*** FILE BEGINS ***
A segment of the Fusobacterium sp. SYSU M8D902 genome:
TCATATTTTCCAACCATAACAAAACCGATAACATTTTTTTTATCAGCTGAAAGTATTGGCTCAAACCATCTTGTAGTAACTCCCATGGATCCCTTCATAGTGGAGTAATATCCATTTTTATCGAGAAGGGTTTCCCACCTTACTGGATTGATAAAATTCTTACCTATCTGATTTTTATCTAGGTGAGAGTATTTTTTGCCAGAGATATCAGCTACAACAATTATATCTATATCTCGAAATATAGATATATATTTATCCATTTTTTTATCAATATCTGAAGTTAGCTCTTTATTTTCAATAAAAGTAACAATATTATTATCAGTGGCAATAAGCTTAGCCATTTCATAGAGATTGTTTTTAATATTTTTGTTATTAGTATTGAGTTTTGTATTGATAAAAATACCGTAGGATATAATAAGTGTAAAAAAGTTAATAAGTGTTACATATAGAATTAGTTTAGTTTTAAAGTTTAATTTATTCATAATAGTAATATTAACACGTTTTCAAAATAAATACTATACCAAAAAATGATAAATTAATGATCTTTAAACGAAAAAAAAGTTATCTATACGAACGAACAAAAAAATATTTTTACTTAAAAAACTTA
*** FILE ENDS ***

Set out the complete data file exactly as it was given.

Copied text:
A segment of the Fusobacterium sp. SYSU M8D902 genome:
TCATATTTTCCAACCATAACAAAACCGATAACATTTTTTTTATCAGCTGAAAGTATTGGCTCAAACCATCTTGTAGTAACTCCCATGGATCCCTTCATAGTGGAGTAATATCCATTTTTATCGAGAAGGGTTTCCCACCTTACTGGATTGATAAAATTCTTACCTATCTGATTTTTATCTAGGTGAGAGTATTTTTTGCCAGAGATATCAGCTACAACAATTATATCTATATCTCGAAATATAGATATATATTTATCCATTTTTTTATCAATATCTGAAGTTAGCTCTTTATTTTCAATAAAAGTAACAATATTATTATCAGTGGCAATAAGCTTAGCCATTTCATAGAGATTGTTTTTAATATTTTTGTTATTAGTATTGAGTTTTGTATTGATAAAAATACCGTAGGATATAATAAGTGTAAAAAAGTTAATAAGTGTTACATATAGAATTAGTTTAGTTTTAAAGTTTAATTTATTCATAATAGTAATATTAACACGTTTTCAAAATAAATACTATACCAAAAAATGATAAATTAATGATCTTTAAACGAAAAAAAAGTTATCTATACGAACGAACAAAAAAATATTTTTACTTAAAAAACTTA